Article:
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About Witnessing History

As Barack Obama became the first black candidate to win the nation’s highest elected office, msnbc.com was on hand to document the thoughts and emotions of members of three generations of African-Americans. Click on the photos below to read a specific thread, or on the NBC logo to read field reports on the role of race in the election. Or you can scan the posts at right to read them in chronological order.

Validus Prep students

Students at Validus Prep, the Bronx, N.Y.

Tammy Baker

Tammy Baker, office worker, Nashville, Tenn.

Henry McGee Jr.

Henry McGee Jr., law professor, Seattle, Wa.


Field reports from NBC and affiliates

This 'redneck' voted Obama

Posted Tuesday, November 4 at 06:54 pm CT by Kari Huus
Filed under Nashville 45 comments—join the discussion


Bobbi Hamilton has been changing tires in Nashville for 53 years. (Jim Seida / msnbc.com)

Bobbi Hamilton has been changing tires in this part of the city since he was 11 years old, so he knows Nashville. Now, at 65, he is predicting something he could not have imagined as a younger man—that the state of Tennessee will support an African-American, Barack Obama, for president.

“Ten or 15 years ago the state wouldn’t vote for a woman or a black,” he says. “But times change, and you gotta change with them.”

Granted, Hamilton’s view is based on a personal, not-so-scientific survey. And it may also be skewed by his own large family—10 siblings and six children who all voted for the Democratic candidate this time around, including his previously Republican sisters.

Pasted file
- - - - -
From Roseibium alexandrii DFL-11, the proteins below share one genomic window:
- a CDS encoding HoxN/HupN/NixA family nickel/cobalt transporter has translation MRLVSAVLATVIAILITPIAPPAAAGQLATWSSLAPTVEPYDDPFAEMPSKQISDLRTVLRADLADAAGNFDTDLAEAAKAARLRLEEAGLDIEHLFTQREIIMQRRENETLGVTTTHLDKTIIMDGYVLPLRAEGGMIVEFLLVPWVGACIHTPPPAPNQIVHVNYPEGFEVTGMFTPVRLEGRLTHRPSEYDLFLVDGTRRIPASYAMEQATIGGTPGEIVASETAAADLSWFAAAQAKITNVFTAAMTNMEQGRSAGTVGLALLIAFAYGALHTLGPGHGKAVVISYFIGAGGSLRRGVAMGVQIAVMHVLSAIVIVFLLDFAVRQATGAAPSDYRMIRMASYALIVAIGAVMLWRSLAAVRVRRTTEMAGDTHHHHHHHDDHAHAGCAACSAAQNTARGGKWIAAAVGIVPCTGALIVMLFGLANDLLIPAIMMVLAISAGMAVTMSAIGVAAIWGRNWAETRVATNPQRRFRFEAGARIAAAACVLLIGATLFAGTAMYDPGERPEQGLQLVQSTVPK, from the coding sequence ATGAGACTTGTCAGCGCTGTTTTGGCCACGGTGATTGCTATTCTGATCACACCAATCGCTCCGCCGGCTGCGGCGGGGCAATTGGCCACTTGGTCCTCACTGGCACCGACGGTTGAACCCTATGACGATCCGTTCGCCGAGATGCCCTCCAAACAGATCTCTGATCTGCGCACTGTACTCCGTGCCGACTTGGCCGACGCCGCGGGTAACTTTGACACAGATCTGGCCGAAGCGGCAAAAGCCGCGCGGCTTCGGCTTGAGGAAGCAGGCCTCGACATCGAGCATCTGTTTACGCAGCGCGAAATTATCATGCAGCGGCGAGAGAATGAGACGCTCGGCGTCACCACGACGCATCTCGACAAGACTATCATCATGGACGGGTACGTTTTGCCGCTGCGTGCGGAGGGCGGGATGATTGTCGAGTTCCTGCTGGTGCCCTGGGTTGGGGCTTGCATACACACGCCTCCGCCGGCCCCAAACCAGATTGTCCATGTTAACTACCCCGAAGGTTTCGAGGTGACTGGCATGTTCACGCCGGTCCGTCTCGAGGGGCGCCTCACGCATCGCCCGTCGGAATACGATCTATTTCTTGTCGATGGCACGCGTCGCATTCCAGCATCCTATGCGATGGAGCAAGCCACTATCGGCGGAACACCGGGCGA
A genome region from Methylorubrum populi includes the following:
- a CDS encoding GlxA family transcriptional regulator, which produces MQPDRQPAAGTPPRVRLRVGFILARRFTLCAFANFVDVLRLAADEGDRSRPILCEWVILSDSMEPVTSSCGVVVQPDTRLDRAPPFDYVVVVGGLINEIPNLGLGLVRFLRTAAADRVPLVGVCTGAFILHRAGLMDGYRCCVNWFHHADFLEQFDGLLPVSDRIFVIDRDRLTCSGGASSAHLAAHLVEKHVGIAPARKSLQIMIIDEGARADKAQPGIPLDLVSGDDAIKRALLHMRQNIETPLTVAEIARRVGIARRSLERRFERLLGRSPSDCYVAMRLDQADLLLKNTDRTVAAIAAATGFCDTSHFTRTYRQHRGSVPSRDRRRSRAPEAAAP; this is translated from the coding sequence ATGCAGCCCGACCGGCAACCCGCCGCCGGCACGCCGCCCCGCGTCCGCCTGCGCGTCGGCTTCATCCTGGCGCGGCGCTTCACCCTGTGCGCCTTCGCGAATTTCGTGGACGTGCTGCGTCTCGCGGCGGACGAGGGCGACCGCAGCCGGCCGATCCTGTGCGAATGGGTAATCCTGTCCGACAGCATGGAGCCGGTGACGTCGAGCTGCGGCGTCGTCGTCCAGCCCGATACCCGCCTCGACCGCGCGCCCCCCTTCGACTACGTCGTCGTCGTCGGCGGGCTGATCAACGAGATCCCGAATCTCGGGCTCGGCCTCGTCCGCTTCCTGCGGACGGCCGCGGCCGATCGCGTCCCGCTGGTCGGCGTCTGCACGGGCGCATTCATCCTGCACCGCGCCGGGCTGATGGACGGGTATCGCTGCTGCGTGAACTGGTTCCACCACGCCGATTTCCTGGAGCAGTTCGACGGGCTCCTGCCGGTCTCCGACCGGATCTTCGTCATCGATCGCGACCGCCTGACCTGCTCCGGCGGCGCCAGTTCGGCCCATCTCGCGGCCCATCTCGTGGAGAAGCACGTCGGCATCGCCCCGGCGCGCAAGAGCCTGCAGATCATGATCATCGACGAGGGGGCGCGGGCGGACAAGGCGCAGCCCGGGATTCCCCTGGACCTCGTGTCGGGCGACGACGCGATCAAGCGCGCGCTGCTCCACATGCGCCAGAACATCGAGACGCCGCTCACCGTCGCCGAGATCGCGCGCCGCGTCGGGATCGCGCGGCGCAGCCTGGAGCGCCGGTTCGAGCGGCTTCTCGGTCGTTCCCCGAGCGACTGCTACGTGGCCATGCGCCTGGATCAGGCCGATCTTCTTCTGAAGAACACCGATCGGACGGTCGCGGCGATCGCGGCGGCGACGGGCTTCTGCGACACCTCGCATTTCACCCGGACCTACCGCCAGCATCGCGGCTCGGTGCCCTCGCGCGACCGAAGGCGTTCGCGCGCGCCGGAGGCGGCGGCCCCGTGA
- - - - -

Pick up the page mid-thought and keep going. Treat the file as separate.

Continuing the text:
But the gregarious proprietor of Bobbi’s Tire Service, Hamilton says he also sees Obama’s popularity where he lives, in Ashland City, Tenn., about 30 miles outside of Nashville.  And in his travels driving cars in the demolition derby--his passion--he swears he hasn’t met a single person on the circuit who is not leaning toward Obama.

(As an aside, demolition derby draws a totally different demographic than the Nascar crowd, famous for its Republican bent. “Those people are all rich,” he says. “They don’t have anything to worry about, so they don’t care.”)

Hamilton is a self-professed “redneck”—but not in the old-fashioned sense that suggests racism. By his definition, the title fits because he’s a guy who quit school at 11, played rough, did what he wants and educated himself. Now, as a small businessman, Hamilton sees Obama as the man who can tackle the economic mess, just for starters.

On the issue of race, Hamilton concedes it could still be a factor for some in this state, but not for this redneck.

“A man’s a man,” he says simply, as he heads off for a night of bowling.


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